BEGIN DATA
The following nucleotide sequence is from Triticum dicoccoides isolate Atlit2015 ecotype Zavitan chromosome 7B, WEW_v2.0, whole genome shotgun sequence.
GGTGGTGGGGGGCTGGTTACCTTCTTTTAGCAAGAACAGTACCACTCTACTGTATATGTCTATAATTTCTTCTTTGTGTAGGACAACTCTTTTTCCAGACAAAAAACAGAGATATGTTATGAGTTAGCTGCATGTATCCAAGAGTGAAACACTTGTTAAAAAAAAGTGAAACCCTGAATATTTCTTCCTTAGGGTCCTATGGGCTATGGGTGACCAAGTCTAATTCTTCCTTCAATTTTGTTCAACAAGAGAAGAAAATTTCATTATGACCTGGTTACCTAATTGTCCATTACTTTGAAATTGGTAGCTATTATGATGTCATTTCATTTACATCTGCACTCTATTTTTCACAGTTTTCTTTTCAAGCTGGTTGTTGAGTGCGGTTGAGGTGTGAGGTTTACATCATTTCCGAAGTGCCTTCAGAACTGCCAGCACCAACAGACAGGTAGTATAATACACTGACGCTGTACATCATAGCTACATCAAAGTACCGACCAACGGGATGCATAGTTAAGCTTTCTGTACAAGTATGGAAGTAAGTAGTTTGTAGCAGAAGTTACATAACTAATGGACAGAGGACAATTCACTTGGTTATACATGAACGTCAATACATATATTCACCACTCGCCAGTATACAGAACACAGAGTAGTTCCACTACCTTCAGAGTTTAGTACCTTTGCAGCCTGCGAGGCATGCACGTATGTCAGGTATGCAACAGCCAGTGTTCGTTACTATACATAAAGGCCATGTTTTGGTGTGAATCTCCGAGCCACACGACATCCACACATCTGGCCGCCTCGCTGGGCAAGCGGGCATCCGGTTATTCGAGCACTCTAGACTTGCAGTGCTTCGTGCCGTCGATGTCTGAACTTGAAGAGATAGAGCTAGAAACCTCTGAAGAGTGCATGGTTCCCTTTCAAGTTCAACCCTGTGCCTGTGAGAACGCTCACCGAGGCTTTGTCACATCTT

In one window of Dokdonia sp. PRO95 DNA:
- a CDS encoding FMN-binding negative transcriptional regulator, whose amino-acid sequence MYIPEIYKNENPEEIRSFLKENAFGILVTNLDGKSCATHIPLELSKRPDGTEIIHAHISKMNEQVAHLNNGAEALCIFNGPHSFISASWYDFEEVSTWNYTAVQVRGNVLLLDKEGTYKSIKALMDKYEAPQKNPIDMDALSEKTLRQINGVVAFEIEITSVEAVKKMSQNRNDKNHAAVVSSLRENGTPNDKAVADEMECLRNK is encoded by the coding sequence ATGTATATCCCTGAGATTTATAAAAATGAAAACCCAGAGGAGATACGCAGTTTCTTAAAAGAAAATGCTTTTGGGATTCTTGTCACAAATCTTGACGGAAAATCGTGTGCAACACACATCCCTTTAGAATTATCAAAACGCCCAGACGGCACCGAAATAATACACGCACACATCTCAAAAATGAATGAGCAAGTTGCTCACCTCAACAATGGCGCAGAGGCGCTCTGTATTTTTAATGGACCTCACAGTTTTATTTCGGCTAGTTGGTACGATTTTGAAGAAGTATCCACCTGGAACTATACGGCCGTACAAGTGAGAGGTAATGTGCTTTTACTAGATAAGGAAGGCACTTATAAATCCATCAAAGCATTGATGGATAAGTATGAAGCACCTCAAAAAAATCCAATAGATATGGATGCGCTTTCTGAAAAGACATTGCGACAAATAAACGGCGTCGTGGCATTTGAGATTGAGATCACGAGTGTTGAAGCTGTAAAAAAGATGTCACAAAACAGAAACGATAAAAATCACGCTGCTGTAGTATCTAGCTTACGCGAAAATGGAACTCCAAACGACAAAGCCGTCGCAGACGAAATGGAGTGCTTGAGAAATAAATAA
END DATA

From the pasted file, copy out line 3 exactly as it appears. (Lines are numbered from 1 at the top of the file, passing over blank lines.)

In one window of Dokdonia sp. PRO95 DNA: